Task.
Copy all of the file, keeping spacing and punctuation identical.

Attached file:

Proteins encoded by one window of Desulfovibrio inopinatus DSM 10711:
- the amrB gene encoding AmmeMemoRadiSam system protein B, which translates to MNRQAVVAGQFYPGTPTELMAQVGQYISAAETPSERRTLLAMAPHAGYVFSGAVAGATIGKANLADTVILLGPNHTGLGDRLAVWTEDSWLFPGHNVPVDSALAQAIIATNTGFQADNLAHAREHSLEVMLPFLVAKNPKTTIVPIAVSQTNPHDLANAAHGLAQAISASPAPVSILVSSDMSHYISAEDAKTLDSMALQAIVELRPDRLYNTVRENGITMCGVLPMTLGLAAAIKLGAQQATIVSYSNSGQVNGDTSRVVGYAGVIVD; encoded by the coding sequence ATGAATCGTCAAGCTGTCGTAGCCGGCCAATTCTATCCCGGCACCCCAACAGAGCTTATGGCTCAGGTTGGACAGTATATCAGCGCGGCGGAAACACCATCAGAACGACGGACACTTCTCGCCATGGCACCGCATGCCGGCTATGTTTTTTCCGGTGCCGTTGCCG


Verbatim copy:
Proteins encoded by one window of Desulfovibrio inopinatus DSM 10711:
- the amrB gene encoding AmmeMemoRadiSam system protein B, which translates to MNRQAVVAGQFYPGTPTELMAQVGQYISAAETPSERRTLLAMAPHAGYVFSGAVAGATIGKANLADTVILLGPNHTGLGDRLAVWTEDSWLFPGHNVPVDSALAQAIIATNTGFQADNLAHAREHSLEVMLPFLVAKNPKTTIVPIAVSQTNPHDLANAAHGLAQAISASPAPVSILVSSDMSHYISAEDAKTLDSMALQAIVELRPDRLYNTVRENGITMCGVLPMTLGLAAAIKLGAQQATIVSYSNSGQVNGDTSRVVGYAGVIVD; encoded by the coding sequence ATGAATCGTCAAGCTGTCGTAGCCGGCCAATTCTATCCCGGCACCCCAACAGAGCTTATGGCTCAGGTTGGACAGTATATCAGCGCGGCGGAAACACCATCAGAACGACGGACACTTCTCGCCATGGCACCGCATGCCGGCTATGTTTTTTCCGGTGCCGTTGCCG